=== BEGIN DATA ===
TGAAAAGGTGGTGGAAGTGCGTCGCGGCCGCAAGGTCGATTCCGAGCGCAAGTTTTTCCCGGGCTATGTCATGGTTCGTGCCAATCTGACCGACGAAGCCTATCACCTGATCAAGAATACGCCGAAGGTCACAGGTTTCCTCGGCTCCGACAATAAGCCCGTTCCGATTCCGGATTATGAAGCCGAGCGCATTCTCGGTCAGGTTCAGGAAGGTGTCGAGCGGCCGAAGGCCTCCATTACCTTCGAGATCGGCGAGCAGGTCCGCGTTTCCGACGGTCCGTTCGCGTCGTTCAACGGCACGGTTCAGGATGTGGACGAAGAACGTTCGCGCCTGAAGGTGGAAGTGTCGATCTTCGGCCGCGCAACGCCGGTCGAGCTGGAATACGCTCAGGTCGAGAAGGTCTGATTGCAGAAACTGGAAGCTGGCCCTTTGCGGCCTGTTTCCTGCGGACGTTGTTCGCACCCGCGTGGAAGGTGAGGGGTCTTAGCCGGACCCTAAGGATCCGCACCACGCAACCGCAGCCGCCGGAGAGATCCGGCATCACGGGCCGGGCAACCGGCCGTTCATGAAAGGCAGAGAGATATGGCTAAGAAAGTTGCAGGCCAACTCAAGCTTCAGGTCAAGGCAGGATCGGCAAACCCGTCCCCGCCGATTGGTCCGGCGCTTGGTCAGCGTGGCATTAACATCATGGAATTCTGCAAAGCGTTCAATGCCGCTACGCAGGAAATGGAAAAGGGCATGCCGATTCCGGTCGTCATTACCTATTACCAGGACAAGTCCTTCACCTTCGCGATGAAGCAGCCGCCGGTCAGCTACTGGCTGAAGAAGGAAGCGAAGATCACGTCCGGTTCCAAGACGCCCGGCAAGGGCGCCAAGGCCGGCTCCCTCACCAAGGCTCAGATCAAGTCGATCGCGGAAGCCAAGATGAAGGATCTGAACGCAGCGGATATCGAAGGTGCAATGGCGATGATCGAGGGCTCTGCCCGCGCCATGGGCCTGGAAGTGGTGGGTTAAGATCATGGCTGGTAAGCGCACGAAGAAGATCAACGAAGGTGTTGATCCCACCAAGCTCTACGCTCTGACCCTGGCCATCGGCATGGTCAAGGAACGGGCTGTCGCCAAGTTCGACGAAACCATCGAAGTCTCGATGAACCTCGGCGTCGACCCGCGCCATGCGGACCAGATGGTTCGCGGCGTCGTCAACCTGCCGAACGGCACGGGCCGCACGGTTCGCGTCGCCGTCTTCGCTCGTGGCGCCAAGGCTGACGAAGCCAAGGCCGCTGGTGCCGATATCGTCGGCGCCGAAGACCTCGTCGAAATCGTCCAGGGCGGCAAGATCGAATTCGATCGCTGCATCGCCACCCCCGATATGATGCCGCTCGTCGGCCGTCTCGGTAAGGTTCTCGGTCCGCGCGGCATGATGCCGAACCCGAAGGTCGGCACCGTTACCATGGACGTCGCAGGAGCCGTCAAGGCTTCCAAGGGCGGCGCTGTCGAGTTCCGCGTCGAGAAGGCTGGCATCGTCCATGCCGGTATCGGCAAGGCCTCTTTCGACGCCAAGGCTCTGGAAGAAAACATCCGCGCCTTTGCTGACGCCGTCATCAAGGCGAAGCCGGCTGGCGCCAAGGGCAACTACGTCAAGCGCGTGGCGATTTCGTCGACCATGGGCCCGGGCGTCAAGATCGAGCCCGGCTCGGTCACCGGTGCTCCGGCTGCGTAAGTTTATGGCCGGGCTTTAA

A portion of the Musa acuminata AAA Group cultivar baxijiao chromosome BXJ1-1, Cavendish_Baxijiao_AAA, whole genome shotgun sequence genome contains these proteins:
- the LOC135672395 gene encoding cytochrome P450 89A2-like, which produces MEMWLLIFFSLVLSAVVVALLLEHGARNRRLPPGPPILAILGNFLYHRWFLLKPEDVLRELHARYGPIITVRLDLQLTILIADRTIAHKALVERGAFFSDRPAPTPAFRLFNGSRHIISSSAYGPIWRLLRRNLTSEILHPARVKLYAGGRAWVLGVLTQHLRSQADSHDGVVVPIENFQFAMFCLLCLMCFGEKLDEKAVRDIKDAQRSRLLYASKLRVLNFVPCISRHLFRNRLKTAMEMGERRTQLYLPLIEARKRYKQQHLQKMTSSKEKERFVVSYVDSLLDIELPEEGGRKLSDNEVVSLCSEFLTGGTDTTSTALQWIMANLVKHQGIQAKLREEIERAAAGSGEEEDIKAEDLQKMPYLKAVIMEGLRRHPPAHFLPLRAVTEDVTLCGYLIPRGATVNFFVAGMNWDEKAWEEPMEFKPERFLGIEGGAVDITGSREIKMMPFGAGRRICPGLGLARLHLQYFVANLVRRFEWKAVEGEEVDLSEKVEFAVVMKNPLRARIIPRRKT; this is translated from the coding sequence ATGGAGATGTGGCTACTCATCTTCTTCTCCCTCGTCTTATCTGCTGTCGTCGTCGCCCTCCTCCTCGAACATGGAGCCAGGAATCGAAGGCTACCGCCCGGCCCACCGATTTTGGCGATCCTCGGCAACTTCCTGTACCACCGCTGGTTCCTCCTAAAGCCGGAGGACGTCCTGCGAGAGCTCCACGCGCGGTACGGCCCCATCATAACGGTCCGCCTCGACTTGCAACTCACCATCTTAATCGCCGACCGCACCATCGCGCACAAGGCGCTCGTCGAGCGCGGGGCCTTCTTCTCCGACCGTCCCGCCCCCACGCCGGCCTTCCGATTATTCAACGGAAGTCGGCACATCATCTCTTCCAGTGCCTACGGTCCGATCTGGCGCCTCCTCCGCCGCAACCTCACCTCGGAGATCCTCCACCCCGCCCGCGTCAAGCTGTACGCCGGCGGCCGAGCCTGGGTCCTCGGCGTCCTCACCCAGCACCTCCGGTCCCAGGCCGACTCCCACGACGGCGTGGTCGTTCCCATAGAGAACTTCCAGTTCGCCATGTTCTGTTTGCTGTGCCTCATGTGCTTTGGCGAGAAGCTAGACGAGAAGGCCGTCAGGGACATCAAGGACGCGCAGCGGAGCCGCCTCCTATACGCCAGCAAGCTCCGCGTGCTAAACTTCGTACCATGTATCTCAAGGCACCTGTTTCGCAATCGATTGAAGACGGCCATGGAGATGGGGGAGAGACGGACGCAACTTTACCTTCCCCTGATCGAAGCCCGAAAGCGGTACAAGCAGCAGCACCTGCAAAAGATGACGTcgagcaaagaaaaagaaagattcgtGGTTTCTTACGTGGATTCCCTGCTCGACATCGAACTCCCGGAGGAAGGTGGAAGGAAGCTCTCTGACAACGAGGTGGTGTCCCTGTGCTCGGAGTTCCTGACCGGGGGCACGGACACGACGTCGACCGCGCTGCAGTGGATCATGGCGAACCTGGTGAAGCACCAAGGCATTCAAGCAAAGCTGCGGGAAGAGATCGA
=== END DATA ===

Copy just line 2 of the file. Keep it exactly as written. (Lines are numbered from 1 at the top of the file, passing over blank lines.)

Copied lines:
A portion of the Musa acuminata AAA Group cultivar baxijiao chromosome BXJ1-1, Cavendish_Baxijiao_AAA, whole genome shotgun sequence genome contains these proteins: